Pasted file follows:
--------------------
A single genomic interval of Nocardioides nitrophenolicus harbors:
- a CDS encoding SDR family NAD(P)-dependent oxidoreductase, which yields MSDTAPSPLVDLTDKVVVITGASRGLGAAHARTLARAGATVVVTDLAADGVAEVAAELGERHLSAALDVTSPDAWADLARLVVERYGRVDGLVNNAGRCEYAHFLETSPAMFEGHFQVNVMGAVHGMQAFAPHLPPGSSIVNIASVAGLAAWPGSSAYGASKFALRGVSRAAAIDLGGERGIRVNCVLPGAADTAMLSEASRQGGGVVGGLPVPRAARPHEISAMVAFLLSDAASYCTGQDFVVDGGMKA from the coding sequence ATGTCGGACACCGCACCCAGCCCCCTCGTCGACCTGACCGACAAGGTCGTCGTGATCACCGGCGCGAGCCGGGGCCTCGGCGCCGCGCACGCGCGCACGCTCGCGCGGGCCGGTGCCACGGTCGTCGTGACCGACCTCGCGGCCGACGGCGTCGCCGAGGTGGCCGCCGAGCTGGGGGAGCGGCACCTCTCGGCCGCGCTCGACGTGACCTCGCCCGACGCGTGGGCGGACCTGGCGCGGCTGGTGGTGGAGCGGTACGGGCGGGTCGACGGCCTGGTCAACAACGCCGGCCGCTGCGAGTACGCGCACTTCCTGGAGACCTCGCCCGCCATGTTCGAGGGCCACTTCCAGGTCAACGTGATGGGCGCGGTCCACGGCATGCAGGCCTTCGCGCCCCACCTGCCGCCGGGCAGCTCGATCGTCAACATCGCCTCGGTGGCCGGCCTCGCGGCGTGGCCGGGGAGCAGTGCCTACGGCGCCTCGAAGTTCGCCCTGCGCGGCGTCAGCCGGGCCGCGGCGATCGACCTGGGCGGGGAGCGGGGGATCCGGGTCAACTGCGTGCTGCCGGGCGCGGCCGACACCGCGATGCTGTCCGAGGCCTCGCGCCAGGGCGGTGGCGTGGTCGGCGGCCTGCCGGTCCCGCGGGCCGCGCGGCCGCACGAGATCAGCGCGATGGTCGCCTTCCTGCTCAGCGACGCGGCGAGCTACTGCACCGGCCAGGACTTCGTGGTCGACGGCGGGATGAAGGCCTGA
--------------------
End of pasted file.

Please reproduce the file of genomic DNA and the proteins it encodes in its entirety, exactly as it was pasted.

A single genomic interval of Nocardioides nitrophenolicus harbors:
- a CDS encoding SDR family NAD(P)-dependent oxidoreductase, which yields MSDTAPSPLVDLTDKVVVITGASRGLGAAHARTLARAGATVVVTDLAADGVAEVAAELGERHLSAALDVTSPDAWADLARLVVERYGRVDGLVNNAGRCEYAHFLETSPAMFEGHFQVNVMGAVHGMQAFAPHLPPGSSIVNIASVAGLAAWPGSSAYGASKFALRGVSRAAAIDLGGERGIRVNCVLPGAADTAMLSEASRQGGGVVGGLPVPRAARPHEISAMVAFLLSDAASYCTGQDFVVDGGMKA from the coding sequence ATGTCGGACACCGCACCCAGCCCCCTCGTCGACCTGACCGACAAGGTCGTCGTGATCACCGGCGCGAGCCGGGGCCTCGGCGCCGCGCACGCGCGCACGCTCGCGCGGGCCGGTGCCACGGTCGTCGTGACCGACCTCGCGGCCGACGGCGTCGCCGAGGTGGCCGCCGAGCTGGGGGAGCGGCACCTCTCGGCCGCGCTCGACGTGACCTCGCCCGACGCGTGGGCGGACCTGGCGCGGCTGGTGGTGGAGCGGTACGGGCGGGTCGACGGCCTGGTCAACAACGCCGGCCGCTGCGAGTACGCGCACTTCCTGGAGACCTCGCCCGCCATGTTCGAGGGCCACTTCCAGGTCAACGTGATGGGCGCGGTCCACGGCATGCAGGCCTTCGCGCCCCACCTGCCGCCGGGCAGCTCGATCGTCAACATCGCCTCGGTGGCCGGCCTCGCGGCGTGGCCGGGGAGCAGTGCCTACGGCGCCTCGAAGTTCGCCCTGCGCGGCGTCAGCCGGGCCGCGGCGATCGACCTGGGCGGGGAGCGGGGGATCCGGGTCAACTGCGTGCTGCCGGGCGCGGCCGACACCGCGATGCTGTCCGAGGCCTCGCGCCAGGGCGGTGGCGTGGTCGGCGGCCTGCCGGTCCCGCGGGCCGCGCGGCCGCACGAGATCAGCGCGATGGTCGCCTTCCTGCTCAGCGACGCGGCGAGCTACTGCACCGGCCAGGACTTCGTGGTCGACGGCGGGATGAAGGCCTGA